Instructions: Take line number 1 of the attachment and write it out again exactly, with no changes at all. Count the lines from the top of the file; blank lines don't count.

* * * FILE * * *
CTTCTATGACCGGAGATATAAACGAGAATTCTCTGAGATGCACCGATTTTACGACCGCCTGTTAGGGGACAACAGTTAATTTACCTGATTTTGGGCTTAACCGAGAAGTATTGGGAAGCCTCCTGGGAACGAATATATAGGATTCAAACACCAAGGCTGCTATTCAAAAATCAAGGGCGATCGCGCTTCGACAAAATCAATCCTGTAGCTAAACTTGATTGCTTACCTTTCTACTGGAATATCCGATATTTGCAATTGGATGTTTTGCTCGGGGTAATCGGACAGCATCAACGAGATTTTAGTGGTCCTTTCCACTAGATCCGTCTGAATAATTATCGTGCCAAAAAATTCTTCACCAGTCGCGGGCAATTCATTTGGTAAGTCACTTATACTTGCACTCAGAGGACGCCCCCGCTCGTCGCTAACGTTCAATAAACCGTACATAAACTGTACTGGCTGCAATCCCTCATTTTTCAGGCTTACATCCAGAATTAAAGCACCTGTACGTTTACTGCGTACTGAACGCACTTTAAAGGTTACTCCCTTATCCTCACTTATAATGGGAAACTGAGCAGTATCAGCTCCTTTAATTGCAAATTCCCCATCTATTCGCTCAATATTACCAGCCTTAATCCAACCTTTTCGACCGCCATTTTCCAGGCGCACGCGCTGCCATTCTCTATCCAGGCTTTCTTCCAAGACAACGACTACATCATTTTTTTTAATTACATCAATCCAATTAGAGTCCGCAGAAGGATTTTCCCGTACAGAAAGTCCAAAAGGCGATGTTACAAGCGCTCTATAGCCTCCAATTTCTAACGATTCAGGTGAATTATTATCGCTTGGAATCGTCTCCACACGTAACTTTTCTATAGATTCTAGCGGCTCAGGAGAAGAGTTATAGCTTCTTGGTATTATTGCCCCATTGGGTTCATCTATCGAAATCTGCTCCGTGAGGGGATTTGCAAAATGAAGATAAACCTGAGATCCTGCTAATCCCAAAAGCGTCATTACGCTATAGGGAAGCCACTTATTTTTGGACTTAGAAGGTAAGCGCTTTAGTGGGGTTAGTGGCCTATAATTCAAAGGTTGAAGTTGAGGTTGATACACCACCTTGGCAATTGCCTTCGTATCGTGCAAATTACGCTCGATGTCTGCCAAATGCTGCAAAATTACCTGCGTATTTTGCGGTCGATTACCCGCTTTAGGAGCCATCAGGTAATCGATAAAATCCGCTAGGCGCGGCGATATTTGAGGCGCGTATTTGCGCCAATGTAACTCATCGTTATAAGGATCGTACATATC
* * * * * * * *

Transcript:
CTTCTATGACCGGAGATATAAACGAGAATTCTCTGAGATGCACCGATTTTACGACCGCCTGTTAGGGGACAACAGTTAATTTACCTGATTTTGGGCTTAACCGAGAAGTATTGGGAAGCCTCCTGGGAACGAATATATAGGATTCAAACACCAAGGCTGCTATTCAAAAATCAAGGGCGATCGCGCTTCGACAAAATCAATCCTGTAGCTAAACTTGATTGCTTACCTTTCTACTGGAATATCCGATATTTGCAATTGGATGTTTTGCTCGGGGTAATCGGACAGCATCAACGAGATTTTAGTGGTCCTTTCCACTAGATCCGTCTGAATAATTATCGTGCCAAAAAATTCTTCACCAGTCGCGGGCAATTCATTTGGTAAGTCACTTATACTTGCACTCAGAGGACGCCCCCGCTCGTCGCTAACGTTCAATAAACCGTACATAAACTGTACTGGCTGCAATCCCTCATTTTTCAGGCTTACATCCAGAATTAAAGCACCTGTACGTTTACTGCGTACTGAACGCACTTTAAAGGTTACTCCCTTATCCTCACTTATAATGGGAAACTGAGCAGTATCAGCTCCTTTAATTGCAAATTCCCCATCTATTCGCTCAATATTACCAGCCTTAATCCAACCTTTTCGACCGCCATTTTCCAGGCGCACGCGCTGCCATTCTCTATCCAGGCTTTCTTCCAAGACAACGACTACATCATTTTTTTTAATTACATCAATCCAATTAGAGTCCGCAGAAGGATTTTCCCGTACAGAAAGTCCAAAAGGCGATGTTACAAGCGCTCTATAGCCTCCAATTTCTAACGATTCAGGTGAATTATTATCGCTTGGAATCGTCTCCACACGTAACTTTTCTATAGATTCTAGCGGCTCAGGAGAAGAGTTATAGCTTCTTGGTATTATTGCCCCATTGGGTTCATCTATCGAAATCTGCTCCGTGAGGGGATTTGCAAAATGAAGATAAACCTGAGATCCTGCTAATCCCAAAAGCGTCATTACGCTATAGGGAAGCCACTTATTTTTGGACTTAGAAGGTAAGCGCTTTAGTGGGGTTAGTGGCCTATAATTCAAAGGTTGAAGTTGAGGTTGATACACCACCTTGGCAATTGCCTTCGTATCGTGCAAATTACGCTCGATGTCTGCCAAATGCTGCAAAATTACCTGCGTATTTTGCGGTCGATTACCCGCTTTAGGAGCCATCAGGTAATCGATAAAATCCGCTAGGCGCGGCGATATTTGAGGCGCGTATTTGCGCCAATGTAACTCATCGTTATAAGGATCGTACATATC